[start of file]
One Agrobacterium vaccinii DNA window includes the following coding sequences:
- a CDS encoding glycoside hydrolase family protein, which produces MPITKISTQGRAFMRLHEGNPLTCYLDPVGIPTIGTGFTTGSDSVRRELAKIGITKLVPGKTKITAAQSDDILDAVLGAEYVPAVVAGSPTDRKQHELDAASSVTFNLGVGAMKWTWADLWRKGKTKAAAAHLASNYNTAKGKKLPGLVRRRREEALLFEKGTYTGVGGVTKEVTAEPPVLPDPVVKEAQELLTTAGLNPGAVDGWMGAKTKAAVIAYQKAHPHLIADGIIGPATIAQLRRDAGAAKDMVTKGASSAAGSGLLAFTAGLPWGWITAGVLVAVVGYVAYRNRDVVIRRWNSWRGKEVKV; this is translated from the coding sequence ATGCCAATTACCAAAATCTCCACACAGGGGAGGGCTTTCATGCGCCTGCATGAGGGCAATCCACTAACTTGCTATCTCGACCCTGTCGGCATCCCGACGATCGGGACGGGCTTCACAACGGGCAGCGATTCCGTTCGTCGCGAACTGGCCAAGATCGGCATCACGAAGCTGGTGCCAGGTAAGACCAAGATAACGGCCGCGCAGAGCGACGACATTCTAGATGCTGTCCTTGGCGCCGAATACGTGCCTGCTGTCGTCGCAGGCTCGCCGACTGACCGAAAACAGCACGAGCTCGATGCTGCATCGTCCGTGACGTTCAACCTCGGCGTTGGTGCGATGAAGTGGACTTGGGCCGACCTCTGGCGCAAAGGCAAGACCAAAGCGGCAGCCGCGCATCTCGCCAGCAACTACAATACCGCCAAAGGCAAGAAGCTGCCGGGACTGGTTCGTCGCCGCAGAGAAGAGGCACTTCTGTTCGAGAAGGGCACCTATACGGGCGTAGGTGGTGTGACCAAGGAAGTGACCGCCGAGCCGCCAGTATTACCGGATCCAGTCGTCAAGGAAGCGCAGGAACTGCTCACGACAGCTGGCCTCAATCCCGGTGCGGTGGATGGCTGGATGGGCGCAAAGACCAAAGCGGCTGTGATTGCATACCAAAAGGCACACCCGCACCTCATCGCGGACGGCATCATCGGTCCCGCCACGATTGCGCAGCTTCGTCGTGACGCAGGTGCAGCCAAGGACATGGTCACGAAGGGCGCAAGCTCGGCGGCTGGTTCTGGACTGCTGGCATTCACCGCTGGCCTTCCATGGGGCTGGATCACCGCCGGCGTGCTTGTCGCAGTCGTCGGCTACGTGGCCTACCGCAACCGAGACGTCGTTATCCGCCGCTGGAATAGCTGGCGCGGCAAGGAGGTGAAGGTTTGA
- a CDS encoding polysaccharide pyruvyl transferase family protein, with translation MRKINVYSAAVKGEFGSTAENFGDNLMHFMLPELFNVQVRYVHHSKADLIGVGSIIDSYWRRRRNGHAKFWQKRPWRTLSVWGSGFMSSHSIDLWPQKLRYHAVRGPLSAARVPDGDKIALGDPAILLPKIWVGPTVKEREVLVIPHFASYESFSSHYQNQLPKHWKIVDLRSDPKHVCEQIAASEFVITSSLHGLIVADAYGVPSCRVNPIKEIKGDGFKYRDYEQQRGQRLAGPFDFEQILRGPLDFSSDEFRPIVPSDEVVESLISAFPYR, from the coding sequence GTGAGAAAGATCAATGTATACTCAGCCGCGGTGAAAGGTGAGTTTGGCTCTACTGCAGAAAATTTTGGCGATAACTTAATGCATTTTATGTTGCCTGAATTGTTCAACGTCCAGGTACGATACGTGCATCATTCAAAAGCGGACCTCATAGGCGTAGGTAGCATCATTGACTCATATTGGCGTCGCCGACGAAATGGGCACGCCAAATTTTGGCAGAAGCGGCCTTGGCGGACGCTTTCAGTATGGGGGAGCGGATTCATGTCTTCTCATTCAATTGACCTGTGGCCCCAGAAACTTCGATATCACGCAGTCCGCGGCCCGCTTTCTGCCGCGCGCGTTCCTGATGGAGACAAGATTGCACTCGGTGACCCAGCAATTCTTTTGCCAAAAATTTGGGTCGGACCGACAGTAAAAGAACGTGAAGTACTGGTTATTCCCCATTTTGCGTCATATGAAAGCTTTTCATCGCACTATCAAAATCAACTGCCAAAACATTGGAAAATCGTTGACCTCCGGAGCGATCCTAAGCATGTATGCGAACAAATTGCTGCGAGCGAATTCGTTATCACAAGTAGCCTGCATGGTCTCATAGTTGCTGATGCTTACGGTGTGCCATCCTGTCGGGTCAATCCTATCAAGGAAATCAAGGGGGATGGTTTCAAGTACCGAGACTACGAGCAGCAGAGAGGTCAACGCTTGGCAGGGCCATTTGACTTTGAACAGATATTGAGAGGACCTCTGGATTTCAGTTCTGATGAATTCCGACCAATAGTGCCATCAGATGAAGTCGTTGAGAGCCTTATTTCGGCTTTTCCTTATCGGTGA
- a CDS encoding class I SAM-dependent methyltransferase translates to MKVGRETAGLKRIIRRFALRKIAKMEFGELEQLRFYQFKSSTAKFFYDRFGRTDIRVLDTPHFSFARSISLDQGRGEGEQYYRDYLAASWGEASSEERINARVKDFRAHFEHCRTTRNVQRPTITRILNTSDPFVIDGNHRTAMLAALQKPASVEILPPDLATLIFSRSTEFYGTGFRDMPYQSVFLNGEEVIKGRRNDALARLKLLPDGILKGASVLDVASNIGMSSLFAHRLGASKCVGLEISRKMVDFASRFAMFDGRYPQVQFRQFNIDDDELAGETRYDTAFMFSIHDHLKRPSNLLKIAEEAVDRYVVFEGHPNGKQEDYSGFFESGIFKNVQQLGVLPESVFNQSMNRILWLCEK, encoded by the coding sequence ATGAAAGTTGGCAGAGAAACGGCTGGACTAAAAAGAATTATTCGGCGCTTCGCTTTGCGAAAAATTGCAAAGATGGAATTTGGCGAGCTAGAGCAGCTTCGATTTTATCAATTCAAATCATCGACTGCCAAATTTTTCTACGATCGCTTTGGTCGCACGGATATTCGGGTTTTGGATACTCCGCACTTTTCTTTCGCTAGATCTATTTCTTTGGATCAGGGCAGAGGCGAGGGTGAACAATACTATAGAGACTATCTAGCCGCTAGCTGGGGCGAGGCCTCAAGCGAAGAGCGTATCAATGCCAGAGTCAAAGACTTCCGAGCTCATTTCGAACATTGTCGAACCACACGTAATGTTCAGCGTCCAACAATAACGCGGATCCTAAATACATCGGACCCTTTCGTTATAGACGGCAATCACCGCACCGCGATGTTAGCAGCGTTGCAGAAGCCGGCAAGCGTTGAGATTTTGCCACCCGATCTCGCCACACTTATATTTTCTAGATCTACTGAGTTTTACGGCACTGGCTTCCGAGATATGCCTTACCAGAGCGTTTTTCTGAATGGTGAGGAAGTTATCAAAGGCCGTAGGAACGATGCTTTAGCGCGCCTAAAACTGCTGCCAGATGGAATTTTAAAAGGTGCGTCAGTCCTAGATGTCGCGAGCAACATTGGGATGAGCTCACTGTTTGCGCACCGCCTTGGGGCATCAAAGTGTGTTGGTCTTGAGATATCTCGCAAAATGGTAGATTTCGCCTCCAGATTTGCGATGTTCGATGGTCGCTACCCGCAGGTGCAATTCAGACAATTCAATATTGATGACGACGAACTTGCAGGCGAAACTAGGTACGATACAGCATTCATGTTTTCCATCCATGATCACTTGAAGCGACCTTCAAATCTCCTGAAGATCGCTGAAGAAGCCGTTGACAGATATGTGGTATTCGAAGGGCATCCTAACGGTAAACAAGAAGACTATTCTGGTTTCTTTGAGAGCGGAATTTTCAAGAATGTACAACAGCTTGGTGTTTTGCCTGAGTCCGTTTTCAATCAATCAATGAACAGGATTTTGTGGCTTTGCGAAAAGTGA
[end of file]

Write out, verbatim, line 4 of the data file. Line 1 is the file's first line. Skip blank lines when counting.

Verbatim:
- a CDS encoding class I SAM-dependent methyltransferase translates to MKVGRETAGLKRIIRRFALRKIAKMEFGELEQLRFYQFKSSTAKFFYDRFGRTDIRVLDTPHFSFARSISLDQGRGEGEQYYRDYLAASWGEASSEERINARVKDFRAHFEHCRTTRNVQRPTITRILNTSDPFVIDGNHRTAMLAALQKPASVEILPPDLATLIFSRSTEFYGTGFRDMPYQSVFLNGEEVIKGRRNDALARLKLLPDGILKGASVLDVASNIGMSSLFAHRLGASKCVGLEISRKMVDFASRFAMFDGRYPQVQFRQFNIDDDELAGETRYDTAFMFSIHDHLKRPSNLLKIAEEAVDRYVVFEGHPNGKQEDYSGFFESGIFKNVQQLGVLPESVFNQSMNRILWLCEK, encoded by the coding sequence ATGAAAGTTGGCAGAGAAACGGCTGGACTAAAAAGAATTATTCGGCGCTTCGCTTTGCGAAAAATTGCAAAGATGGAATTTGGCGAGCTAGAGCAGCTTCGATTTTATCAATTCAAATCATCGACTGCCAAATTTTTCTACGATCGCTTTGGTCGCACGGATATTCGGGTTTTGGATACTCCGCACTTTTCTTTCGCTAGATCTATTTCTTTGGATCAGGGCAGAGGCGAGGGTGAACAATACTATAGAGACTATCTAGCCGCTAGCTGGGGCGAGGCCTCAAGCGAAGAGCGTATCAATGCCAGAGTCAAAGACTTCCGAGCTCATTTCGAACATTGTCGAACCACACGTAATGTTCAGCGTCCAACAATAACGCGGATCCTAAATACATCGGACCCTTTCGTTATAGACGGCAATCACCGCACCGCGATGTTAGCAGCGTTGCAGAAGCCGGCAAGCGTTGAGATTTTGCCACCCGATCTCGCCACACTTATATTTTCTAGATCTACTGAGTTTTACGGCACTGGCTTCCGAGATATGCCTTACCAGAGCGTTTTTCTGAATGGTGAGGAAGTTATCAAAGGCCGTAGGAACGATGCTTTAGCGCGCCTAAAACTGCTGCCAGATGGAATTTTAAAAGGTGCGTCAGTCCTAGATGTCGCGAGCAACATTGGGATGAGCTCACTGTTTGCGCACCGCCTTGGGGCATCAAAGTGTGTTGGTCTTGAGATATCTCGCAAAATGGTAGATTTCGCCTCCAGATTTGCGATGTTCGATGGTCGCTACCCGCAGGTGCAATTCAGACAATTCAATATTGATGACGACGAACTTGCAGGCGAAACTAGGTACGATACAGCATTCATGTTTTCCATCCATGATCACTTGAAGCGACCTTCAAATCTCCTGAAGATCGCTGAAGAAGCCGTTGACAGATATGTGGTATTCGAAGGGCATCCTAACGGTAAACAAGAAGACTATTCTGGTTTCTTTGAGAGCGGAATTTTCAAGAATGTACAACAGCTTGGTGTTTTGCCTGAGTCCGTTTTCAATCAATCAATGAACAGGATTTTGTGGCTTTGCGAAAAGTGA